- They are social: Labs are welcoming to all, and eager to make new friends. They are known to be gentle with children, and are friendly with other animals and new people.
- They are affectionate: Labs are loving and want to be with their owners all the time, showing consistent cheerfulness and upbeat energy with their families.
- Labradors need lots of exercise, which might be too much of a time commitment for some dog owners.
- Without proper mental and physical stimulation, Labs can develop destructive habits.
- If they are not trained properly, Labs might try to resist authority and respond with stubbornness.
- Since they are natural retrievers, Labradors have a tendency to chase small animals that run away from them (meaning once one sees a squirrel at the park- he might try to dash off in that direction.) This may be apparent if he resides with small animals and is not gradually acquainted with them in a controlled environment.
- Labs do bark at intruders, or threatening people, and sometimes when excited or while they are chasing something. If they are hurt or threatened, they may respond defensively, growling barking and even biting in extreme cases.
- Because of their natural enthusiasm, Labradors are voracious eaters. This can lead to obesity if unchecked, or as well as the bad habit of begging. Labs have a tendency to beg at the table when they want a treat, or are hoping for scraps to fall within their reach.
- Their connection to their owners can sometimes lead to mournful behavior and separation anxiety whenever they are left alone.
Generally, Labrador Retreivers are considered one of the healthiest dog breeds. When they are nourished properly and exercised on a regular basis, these dogs tend to live peacefully, uninhibited by disease for an average of 10-14 years. However, like every breed, the Labrador is susceptible to certain injuries and ailments.
Inherited disorder: Unlike infectious diseases and viruses which may be caught and passed from animal to animal, inherited disorders are unfortunate health problems that are passed generationally. The diseases and physical strains which plague a Chow Chow might not affect an Italian Greyhound the same way. For example, unfortunately, a Labrador Retriever is nearly 3 times more likely to have patellar luxation than other breeds. Though not every Lab will struggle with the health problems below, the Labrador breed is believed to be predisposition with the following inherited disorders:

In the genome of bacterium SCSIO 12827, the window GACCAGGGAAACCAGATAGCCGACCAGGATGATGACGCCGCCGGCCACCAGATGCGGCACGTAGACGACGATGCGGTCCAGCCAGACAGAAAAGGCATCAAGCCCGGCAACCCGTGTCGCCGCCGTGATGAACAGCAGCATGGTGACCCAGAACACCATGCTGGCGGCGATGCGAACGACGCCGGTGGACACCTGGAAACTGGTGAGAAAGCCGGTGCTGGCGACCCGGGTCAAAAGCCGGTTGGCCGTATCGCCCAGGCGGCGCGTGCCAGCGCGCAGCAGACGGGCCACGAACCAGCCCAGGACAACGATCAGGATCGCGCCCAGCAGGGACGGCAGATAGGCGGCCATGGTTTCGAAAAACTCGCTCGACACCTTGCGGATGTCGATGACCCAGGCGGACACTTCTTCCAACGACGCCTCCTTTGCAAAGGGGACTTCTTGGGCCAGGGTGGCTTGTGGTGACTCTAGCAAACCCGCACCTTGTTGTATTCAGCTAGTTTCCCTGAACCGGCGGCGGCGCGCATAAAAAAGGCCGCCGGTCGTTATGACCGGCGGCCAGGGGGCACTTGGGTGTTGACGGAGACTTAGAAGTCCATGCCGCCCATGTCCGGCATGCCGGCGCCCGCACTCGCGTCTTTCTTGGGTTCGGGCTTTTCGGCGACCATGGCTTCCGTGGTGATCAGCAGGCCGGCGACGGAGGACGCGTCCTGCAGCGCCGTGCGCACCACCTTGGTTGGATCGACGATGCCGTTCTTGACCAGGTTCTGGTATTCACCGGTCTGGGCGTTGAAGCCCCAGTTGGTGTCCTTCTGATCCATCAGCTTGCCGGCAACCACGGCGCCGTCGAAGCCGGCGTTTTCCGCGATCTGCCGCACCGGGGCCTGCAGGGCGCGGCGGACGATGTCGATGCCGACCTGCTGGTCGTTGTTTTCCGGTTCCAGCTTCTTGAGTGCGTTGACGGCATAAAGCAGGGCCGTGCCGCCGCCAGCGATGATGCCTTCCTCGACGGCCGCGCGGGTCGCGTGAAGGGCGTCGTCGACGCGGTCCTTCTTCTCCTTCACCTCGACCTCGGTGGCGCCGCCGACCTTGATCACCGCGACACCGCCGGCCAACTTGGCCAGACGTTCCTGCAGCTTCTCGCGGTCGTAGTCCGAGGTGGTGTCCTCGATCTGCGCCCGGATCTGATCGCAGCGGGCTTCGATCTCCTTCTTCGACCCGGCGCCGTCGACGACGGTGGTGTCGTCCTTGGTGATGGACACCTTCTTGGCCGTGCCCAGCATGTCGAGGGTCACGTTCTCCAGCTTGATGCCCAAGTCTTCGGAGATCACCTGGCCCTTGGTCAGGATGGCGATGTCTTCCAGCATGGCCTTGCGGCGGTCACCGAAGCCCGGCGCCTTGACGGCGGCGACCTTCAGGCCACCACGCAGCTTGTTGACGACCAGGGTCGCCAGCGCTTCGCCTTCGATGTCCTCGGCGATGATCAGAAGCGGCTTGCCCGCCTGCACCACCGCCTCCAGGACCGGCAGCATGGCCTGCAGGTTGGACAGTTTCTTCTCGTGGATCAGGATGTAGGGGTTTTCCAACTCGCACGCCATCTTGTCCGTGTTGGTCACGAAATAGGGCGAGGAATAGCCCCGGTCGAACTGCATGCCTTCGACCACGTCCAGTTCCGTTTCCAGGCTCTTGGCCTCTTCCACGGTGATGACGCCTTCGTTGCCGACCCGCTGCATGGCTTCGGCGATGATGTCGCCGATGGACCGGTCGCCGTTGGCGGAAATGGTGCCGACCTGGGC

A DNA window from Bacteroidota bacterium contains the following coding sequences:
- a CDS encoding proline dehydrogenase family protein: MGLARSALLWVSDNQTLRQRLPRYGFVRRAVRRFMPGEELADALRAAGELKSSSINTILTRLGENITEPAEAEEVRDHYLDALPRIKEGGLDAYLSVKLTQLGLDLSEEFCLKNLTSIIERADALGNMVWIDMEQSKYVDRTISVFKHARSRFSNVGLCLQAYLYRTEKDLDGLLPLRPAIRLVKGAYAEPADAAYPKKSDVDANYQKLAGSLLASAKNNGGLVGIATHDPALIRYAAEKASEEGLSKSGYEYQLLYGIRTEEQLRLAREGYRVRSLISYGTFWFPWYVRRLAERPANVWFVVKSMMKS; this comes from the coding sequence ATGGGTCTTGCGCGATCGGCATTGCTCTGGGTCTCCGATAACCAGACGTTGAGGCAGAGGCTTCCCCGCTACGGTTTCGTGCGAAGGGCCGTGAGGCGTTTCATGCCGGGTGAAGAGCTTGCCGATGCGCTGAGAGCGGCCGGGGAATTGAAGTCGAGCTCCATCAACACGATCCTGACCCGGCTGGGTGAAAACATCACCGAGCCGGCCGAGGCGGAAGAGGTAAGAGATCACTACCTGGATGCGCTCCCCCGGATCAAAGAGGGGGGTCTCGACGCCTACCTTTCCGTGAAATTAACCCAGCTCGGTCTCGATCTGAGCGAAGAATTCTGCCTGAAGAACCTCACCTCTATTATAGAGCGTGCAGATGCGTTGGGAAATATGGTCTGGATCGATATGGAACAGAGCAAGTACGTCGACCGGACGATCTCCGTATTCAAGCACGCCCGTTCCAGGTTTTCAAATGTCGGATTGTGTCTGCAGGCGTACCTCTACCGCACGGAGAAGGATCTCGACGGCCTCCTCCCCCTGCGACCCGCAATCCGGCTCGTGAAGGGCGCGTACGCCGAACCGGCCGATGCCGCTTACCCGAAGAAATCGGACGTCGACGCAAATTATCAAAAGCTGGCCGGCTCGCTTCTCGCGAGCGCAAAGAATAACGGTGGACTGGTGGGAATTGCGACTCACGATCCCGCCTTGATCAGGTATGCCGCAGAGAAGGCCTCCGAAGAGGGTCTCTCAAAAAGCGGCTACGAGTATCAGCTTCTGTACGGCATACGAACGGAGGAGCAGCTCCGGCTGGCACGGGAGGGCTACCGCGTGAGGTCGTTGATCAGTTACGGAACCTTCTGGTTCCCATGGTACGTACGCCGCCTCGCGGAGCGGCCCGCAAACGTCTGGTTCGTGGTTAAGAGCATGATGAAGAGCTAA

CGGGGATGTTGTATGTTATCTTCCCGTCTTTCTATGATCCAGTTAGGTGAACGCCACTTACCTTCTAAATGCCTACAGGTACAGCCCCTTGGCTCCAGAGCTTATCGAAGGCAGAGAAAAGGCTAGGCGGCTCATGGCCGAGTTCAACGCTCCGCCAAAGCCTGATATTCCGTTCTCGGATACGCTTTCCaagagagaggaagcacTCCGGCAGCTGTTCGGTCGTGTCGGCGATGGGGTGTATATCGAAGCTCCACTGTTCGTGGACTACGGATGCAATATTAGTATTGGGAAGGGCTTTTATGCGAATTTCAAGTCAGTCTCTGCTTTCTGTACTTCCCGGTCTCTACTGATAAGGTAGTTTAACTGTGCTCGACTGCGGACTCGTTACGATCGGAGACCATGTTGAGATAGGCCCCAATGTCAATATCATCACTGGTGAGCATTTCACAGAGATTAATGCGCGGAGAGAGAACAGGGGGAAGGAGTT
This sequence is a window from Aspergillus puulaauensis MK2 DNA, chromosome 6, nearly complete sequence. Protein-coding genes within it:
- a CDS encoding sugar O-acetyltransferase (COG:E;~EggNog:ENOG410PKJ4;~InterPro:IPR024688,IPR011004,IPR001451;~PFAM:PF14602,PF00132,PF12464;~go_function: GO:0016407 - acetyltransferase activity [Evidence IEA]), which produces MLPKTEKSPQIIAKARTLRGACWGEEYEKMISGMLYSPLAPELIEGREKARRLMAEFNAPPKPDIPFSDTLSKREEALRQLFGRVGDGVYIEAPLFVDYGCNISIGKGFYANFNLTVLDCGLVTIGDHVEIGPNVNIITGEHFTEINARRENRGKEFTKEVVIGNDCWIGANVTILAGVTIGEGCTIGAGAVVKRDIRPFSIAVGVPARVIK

- Hip and elbow dysplasia
- Symptoms: Pain or lameness in the hips and joints, difficult moving, diminishing efforts in running and walking.
- Treatments: Though there is no set cure for dysplasia, anti-inflammatory medication and acupuncture may be administered to diminish the pain. In extreme cases, surgical replacement of the hip or elbow may be advised.
- Patella Luxation
- Symptoms: The sliding of the knee cap (patella), is usually inherited, or caused by injury or trauma. Some initial signs might be that the dog may skip instead of run, or avoid using a certain leg, or the patella might even make a popping noise when the dog shifts his weight.
- Treatments: There are four grades of patella luxation, and the treatments will depend on the position of the patella. Most of the most severe conditions (grades 3-4) can be solved with surgeries such as trochlear modification or lateral imbrication; while the first two grades are often healed through the non-surgical methods of rest and analgesics.